Saturday, March 5, 2011

98 The Hard Way: EPs, Day 5

Three Mile Pilot / Boilermaker: Split 7" (Slowdance)
The endpoint of Three Mile Pilot's evolution far as I'm concerned. From here you can see where both Pinback and The Black Heart Procession's sounds came out of much more clearly than you can see the past of 3MP. I'm not sure if this was the last thing that they released chronologically, but "In This Town I Awaken" certainly has an air of finality to it, almost the musical equivalent of the group saying 'Where else can we go with this?' without it coming off as defeatist. It's not their best song of this era mind you, but as a final statement it has a lot of weight to it.

Boilermaker just reprise a track from their self-titled album here, but I can't quibble with that choice given that "Last on the Drive" was one of the better tracks they'd done on the whole. [7.7/10]
Electric Wizard: Supercoven (Bad Acid)
I think that the EP format is perfectly suited for Electric Wizard. A thirty minute dose of their trademark early-Melvins meets Sabbath sludge is pretty much perfect while the full lengths that I've heard from them get rather trying after a while. So here you get the ideal dosage and some of the highest quality shit that they've come up with at this point as both the title track and "Burnout" are hypnotic slices of Doom Metal with enough interesting things going on in the background to reward a closer listen without a bong in your hand. "Burnout" especially features a nice array of guitar texture behind the main section's incessant bass riff and pounding drums. [8.4/10]

Download link courtesy of Stonerobixxx
Ganger: With Tongues Twisting Words (Domino)
"With Tongues Twisting Words" is on a shortlist of my favorite tracks in the field of post-rock mainly because it never fails to change itself up at increasingly frequent intervals, yet remains the same song at its core for its entire 9 minute run. It's not a case where the song you hear at minute 9 is so far removed from the song you started with that you question whether it was meant to be one song, but one where the band manages to progress through a variety of stages and sounds while keeping in mind that it's a single composition. Sure it wades through bass-heavy jazz, U.S. Maple-like guitar, clockwork full band grooves, wurlitzer (?) imbued quasi-funk and the straight ahead GvsB gone epic sound that Ganger perfected on the EPs leading up to this one, but it all flows together so well that it's actually easier to look at it as one piece as opposed to several. It's a feat that they never quite repeat on the rest of this EP, but it's enough to keep my opinion of them high through the remaining tracks.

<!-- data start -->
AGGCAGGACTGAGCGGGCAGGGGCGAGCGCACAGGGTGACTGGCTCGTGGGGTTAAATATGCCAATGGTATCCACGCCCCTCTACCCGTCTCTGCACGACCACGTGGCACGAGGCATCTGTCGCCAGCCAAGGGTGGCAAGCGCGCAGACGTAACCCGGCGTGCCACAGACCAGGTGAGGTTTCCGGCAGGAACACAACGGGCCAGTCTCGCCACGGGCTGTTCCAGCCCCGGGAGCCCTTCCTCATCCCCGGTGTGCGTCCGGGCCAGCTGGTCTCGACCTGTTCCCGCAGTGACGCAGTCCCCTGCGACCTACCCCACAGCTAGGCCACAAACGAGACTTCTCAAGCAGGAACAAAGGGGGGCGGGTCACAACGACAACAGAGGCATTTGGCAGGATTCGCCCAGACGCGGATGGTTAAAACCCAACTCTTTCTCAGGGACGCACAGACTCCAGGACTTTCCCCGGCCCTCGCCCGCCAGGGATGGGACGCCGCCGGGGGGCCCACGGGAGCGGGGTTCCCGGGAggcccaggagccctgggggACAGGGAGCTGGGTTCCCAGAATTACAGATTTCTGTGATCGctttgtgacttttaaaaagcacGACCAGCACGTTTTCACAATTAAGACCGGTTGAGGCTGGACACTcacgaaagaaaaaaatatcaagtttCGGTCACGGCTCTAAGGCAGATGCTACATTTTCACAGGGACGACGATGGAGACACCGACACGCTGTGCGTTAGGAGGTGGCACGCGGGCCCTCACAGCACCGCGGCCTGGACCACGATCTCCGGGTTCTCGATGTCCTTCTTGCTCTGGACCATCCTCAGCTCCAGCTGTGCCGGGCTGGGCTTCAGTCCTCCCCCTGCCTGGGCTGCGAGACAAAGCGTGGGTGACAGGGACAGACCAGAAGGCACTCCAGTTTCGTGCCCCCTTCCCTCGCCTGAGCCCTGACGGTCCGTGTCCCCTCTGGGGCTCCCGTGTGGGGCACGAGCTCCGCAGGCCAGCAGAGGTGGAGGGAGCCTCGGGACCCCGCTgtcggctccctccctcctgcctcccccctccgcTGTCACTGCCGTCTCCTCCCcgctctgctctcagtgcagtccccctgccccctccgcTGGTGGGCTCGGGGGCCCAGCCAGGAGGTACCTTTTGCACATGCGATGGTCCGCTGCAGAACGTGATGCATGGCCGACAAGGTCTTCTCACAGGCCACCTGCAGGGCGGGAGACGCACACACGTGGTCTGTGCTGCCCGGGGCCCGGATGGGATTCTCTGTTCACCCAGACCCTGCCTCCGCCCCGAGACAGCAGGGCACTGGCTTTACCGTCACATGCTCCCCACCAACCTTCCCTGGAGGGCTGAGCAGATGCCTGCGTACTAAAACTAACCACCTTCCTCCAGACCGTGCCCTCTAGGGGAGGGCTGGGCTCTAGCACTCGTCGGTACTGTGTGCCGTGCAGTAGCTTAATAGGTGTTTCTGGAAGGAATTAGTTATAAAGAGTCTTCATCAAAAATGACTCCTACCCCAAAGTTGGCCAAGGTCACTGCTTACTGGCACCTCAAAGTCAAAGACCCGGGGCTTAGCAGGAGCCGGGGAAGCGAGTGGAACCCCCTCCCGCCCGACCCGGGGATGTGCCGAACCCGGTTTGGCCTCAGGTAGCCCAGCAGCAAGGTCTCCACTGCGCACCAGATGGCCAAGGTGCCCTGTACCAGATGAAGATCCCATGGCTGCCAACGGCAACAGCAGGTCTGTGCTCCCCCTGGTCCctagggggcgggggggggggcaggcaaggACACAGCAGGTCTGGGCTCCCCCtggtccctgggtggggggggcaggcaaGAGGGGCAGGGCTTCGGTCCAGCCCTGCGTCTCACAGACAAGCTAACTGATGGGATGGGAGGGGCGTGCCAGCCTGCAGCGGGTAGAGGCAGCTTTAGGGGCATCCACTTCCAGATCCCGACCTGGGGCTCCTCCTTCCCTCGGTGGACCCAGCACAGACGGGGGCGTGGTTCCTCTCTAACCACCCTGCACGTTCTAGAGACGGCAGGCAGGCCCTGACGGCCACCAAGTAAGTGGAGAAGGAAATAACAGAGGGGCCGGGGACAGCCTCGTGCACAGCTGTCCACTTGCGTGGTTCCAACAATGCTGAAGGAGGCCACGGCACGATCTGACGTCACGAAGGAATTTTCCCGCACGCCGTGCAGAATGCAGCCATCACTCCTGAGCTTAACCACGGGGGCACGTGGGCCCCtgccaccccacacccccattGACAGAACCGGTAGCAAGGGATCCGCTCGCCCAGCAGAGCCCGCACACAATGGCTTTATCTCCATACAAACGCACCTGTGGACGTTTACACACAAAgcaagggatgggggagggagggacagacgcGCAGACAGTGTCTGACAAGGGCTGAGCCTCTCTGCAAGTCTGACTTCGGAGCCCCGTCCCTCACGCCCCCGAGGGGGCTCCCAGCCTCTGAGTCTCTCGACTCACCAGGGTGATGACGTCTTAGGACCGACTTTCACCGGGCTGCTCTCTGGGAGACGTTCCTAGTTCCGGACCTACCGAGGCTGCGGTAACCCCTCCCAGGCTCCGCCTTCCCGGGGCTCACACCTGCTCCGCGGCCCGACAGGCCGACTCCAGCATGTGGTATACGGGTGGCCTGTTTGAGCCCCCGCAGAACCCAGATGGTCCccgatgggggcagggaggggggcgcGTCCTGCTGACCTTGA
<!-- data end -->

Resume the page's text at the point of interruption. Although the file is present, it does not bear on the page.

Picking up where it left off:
To be fair though, even without the high watermark set by its opener, With Tongues Twisting Words is still a marked improvement over both the material that made up the previous year's Fore compilation and the band's initial full length from later the same year. The songs are much closer to the style of the latter, but seem to condense the wide ranging influences that showed up all over it into a much tighter, compressed package, and while it lacks the sprawl of Hammock Style it more than makes up for it in terms of songcraft. The band's dual bass line up allows for a lot of interesting counter-riffing in that department, and the two basses maintain enough of a different tone - one warm and expressive, the other low and rumbling - that they don't murk up the mix too much. Add in some nice guitar texture coloring the margins and solid time keeping and you've got the recipe for some stellar, groove oriented instrumentals. Even the few occasions that vocals enter the fray, they're subtle enough to work into the songs' mood without stealing the show as it were. [8.8/10]

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